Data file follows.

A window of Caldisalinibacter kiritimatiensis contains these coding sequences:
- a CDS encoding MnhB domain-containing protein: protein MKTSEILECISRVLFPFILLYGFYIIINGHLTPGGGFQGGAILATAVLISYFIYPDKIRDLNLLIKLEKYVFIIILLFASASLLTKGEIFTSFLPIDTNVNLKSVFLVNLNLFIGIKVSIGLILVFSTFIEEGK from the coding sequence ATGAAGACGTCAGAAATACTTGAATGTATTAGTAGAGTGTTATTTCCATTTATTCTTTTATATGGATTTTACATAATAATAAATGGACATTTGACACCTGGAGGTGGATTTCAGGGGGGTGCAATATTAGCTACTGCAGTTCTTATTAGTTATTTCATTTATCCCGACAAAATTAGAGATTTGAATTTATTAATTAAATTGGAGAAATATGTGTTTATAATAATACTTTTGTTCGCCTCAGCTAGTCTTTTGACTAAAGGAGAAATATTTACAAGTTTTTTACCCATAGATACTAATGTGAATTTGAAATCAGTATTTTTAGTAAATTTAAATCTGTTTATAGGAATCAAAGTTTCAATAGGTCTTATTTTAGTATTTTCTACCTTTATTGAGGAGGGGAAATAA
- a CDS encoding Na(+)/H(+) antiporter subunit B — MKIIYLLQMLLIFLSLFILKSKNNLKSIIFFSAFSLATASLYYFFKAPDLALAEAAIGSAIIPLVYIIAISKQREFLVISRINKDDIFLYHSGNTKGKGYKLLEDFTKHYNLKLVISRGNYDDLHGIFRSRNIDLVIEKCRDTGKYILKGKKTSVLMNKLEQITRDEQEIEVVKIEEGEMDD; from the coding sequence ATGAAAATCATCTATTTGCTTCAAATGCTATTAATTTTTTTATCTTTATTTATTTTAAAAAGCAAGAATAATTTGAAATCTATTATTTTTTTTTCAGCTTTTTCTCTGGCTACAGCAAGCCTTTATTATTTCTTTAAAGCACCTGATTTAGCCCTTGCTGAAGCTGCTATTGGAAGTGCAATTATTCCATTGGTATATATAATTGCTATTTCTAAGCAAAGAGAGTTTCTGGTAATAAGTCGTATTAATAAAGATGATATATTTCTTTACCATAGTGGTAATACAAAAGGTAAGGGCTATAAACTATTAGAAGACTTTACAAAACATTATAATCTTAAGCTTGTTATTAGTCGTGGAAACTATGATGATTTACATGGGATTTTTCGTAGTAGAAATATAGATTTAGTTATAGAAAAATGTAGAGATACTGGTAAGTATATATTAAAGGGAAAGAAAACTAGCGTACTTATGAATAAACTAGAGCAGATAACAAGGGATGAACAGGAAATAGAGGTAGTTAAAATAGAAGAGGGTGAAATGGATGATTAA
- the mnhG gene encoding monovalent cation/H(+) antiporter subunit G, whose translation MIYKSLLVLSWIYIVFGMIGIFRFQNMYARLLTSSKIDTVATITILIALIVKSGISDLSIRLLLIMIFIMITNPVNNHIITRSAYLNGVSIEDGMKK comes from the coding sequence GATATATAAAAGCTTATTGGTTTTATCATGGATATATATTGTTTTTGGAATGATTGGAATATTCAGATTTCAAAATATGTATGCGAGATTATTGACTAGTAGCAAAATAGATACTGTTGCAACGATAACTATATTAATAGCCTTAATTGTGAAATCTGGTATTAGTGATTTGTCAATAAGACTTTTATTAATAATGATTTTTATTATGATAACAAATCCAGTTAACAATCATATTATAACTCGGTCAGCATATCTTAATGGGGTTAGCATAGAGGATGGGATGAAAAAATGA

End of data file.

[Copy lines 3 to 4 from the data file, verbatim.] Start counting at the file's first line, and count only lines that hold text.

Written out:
- a CDS encoding Na(+)/H(+) antiporter subunit B — MKIIYLLQMLLIFLSLFILKSKNNLKSIIFFSAFSLATASLYYFFKAPDLALAEAAIGSAIIPLVYIIAISKQREFLVISRINKDDIFLYHSGNTKGKGYKLLEDFTKHYNLKLVISRGNYDDLHGIFRSRNIDLVIEKCRDTGKYILKGKKTSVLMNKLEQITRDEQEIEVVKIEEGEMDD; from the coding sequence ATGAAAATCATCTATTTGCTTCAAATGCTATTAATTTTTTTATCTTTATTTATTTTAAAAAGCAAGAATAATTTGAAATCTATTATTTTTTTTTCAGCTTTTTCTCTGGCTACAGCAAGCCTTTATTATTTCTTTAAAGCACCTGATTTAGCCCTTGCTGAAGCTGCTATTGGAAGTGCAATTATTCCATTGGTATATATAATTGCTATTTCTAAGCAAAGAGAGTTTCTGGTAATAAGTCGTATTAATAAAGATGATATATTTCTTTACCATAGTGGTAATACAAAAGGTAAGGGCTATAAACTATTAGAAGACTTTACAAAACATTATAATCTTAAGCTTGTTATTAGTCGTGGAAACTATGATGATTTACATGGGATTTTTCGTAGTAGAAATATAGATTTAGTTATAGAAAAATGTAGAGATACTGGTAAGTATATATTAAAGGGAAAGAAAACTAGCGTACTTATGAATAAACTAGAGCAGATAACAAGGGATGAACAGGAAATAGAGGTAGTTAAAATAGAAGAGGGTGAAATGGATGATTAA
- the mnhG gene encoding monovalent cation/H(+) antiporter subunit G, whose translation MIYKSLLVLSWIYIVFGMIGIFRFQNMYARLLTSSKIDTVATITILIALIVKSGISDLSIRLLLIMIFIMITNPVNNHIITRSAYLNGVSIEDGMKK comes from the coding sequence GATATATAAAAGCTTATTGGTTTTATCATGGATATATATTGTTTTTGGAATGATTGGAATATTCAGATTTCAAAATATGTATGCGAGATTATTGACTAGTAGCAAAATAGATACTGTTGCAACGATAACTATATTAATAGCCTTAATTGTGAAATCTGGTATTAGTGATTTGTCAATAAGACTTTTATTAATAATGATTTTTATTATGATAACAAATCCAGTTAACAATCATATTATAACTCGGTCAGCATATCTTAATGGGGTTAGCATAGAGGATGGGATGAAAAAATGA